I need a navigator (any volunteers?). While I’m doing well finding my way to and from places by car, once I get into a city, I can’t find things. When it’s a small town, no problem….I can just get out of the car and walk around. But in a city the size of Siracusa,, with a population of about 125,000, it was impossible to drive and then try to find streets where there were sites I wanted to see. So I just headed for Ortygia,, the island where the old city is located. I parked by the bridge into the city and set out by foot to explore because I wasn’t sure how difficult it might be to find a parking spot on the island.
The city is notable for its rich Greek history, culture, amphitheaters, and architecture, and it was the birthplace of the mathematician and engineer Archimedes. This 2,700-year-old city played a key role in ancient times, when it was one of the major powers of the Mediterranean world. The city was founded by Ancient Greek Corinthians and later became part of the Roman Republic and Byzantine Empires. Siracusa is listed by UNESCO as a World Heritage Site.
This was my first sighting upon entering the streets of this ancient city….the ruins of the temple of Apollo….
Then I came upon this large and colorful outdoor market…………
Where there were numerous vegetable vendors like this.
The various types of tomatoes here are bright red and delicious……
And several vendors of fresh fish....that coiled fished on the bottom right is an eel.
And one lonely flower vendor……………
There were also vendors of meat, cheese, nuts (pistaschios are grown locally), olives, bread, pastries, etc. I wished I could do my grocery shopping here every day! I wanted to buy some of that fresh fish, but thought my car would be pretty smelly for the drive home.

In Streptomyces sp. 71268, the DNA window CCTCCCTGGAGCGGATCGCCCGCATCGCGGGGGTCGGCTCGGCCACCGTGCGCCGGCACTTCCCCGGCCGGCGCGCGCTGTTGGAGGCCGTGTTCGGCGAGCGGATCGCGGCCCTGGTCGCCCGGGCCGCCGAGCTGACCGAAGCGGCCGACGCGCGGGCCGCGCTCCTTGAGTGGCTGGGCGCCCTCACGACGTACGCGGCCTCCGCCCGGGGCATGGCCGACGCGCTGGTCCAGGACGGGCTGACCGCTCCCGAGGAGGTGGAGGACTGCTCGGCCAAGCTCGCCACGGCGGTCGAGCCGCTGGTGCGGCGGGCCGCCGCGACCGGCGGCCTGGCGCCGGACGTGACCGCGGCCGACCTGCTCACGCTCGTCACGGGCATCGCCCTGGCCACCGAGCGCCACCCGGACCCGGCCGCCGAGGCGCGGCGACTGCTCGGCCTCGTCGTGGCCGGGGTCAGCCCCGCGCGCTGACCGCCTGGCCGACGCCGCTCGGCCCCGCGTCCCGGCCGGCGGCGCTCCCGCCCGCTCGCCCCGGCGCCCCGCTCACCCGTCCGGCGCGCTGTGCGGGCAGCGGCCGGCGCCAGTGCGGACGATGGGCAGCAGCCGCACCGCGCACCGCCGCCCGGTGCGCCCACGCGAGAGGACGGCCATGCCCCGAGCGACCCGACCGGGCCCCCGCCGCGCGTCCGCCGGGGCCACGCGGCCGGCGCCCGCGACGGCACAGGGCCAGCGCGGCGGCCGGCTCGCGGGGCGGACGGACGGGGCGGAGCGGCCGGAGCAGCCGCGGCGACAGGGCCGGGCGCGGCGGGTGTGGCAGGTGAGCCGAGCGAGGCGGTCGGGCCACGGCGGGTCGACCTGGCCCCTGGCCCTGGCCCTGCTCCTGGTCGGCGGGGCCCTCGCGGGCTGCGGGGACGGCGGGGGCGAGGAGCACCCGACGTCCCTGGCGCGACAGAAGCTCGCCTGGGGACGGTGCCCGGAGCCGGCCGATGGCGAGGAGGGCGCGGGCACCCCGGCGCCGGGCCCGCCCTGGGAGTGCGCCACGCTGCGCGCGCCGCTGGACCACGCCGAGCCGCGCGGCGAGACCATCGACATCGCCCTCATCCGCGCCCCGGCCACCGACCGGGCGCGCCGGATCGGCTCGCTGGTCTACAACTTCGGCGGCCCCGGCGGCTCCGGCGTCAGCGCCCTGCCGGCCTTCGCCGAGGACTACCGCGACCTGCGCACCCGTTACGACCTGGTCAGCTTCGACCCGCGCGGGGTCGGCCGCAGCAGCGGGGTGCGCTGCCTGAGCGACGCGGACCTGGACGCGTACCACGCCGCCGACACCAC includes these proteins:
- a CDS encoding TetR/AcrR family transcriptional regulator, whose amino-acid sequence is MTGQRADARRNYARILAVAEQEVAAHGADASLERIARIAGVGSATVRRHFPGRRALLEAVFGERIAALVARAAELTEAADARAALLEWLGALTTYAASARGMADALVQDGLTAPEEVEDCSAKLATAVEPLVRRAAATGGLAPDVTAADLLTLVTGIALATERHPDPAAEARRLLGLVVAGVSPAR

I continued to wander down narrow streets like this……….
And, believe it or not, you have to keep your eyes and ears alert for cars and motor scooters!
I came upon the large Duoma Piazza, where this cathedral dwarfs the buildings around it in size and beauty…………..
The cathedral was built by bishop Zosimo in the 7th century. The façade was rebuilt in 1725–1753, with a double order of Corinthian columns, and statues by Ignazio Marabitti.
There was a couple there having a wedding photo shoot. I didn’t realize until I was cropping this photo that I caught the bride with her skirts up…..
There was another couple in the plaza, waiting for their turn for wedding photos. You can see the bride's gown framing the guy in the front of the photo above this one.
Also in the piazza is the Basilica of Santa Lucia, a Byzantine church built, according to tradition, in the same place of the martyrdom of the saint in 303 AD.
The current appearance is from the 15th-16th centuries. A painting by Caravaggio, the Burial of St. Lucy, hangs at the back of the altar. Of course, no photographs of this work were allowed.
Along one street, I came upon this display of sculpture by a Japanese artist, whose name I can’t remember…………
This very contemporary display seemed out of place in this ancient city.
I was checking out menus of trattorie and bars as I wandered. I decided to have arancini for lunch. Arancini are balls of risotto filled with cheese and meat and/or veggies, then rolled in bread crumbs and deep fried. I had made some arancini last Christmas as an appetizer for my Italian Christmas menu, and I had one for a snack when I was visiting Ischia. But they are a Sicilian specialty, so I knew I had to try them here. The ones I made and the one I had in Ischia were the size of a ping pong ball. There were 8 varieties on the menu, so I thought I could easily eat four, so I ordered four different kinds. Sorry, I forgot about taking a picture before I had already eaten part of one…..
I was slightly shocked when they were brought to the table, because these were as big as a large peach! This was particularly surprising because they cost only 1.5 euro each. Two would have been a bargain and a hefty lunch for me. I ate the insides of all of them along with about 1/3 of the surrounding rice.
After lunch, I wandered around the edges of the island and took these shots……
Can't you just see the history oozing all over this place?
I wonder how old this building is.
This is the newer part of the city where you can see the modern Church of the Madonna of the Tears rising above the other buildings……..
One the way back to my car, I found the Fountain of Diana in the Archimedes Square.
I got lost for a while on the drive home....for some reason, I have trouble finding the autostrade. I started following the signs, but then I must have missed one, because I ended up on a country road going who knows where. I decided that as long as the sun was on my left arm, I was going north and that was good, so I just kept driving through this beautiful countryside with its groves of olive trees, fruit trees, and vineyards. I eventually saw signs for the autostrade again, and this time, I found it.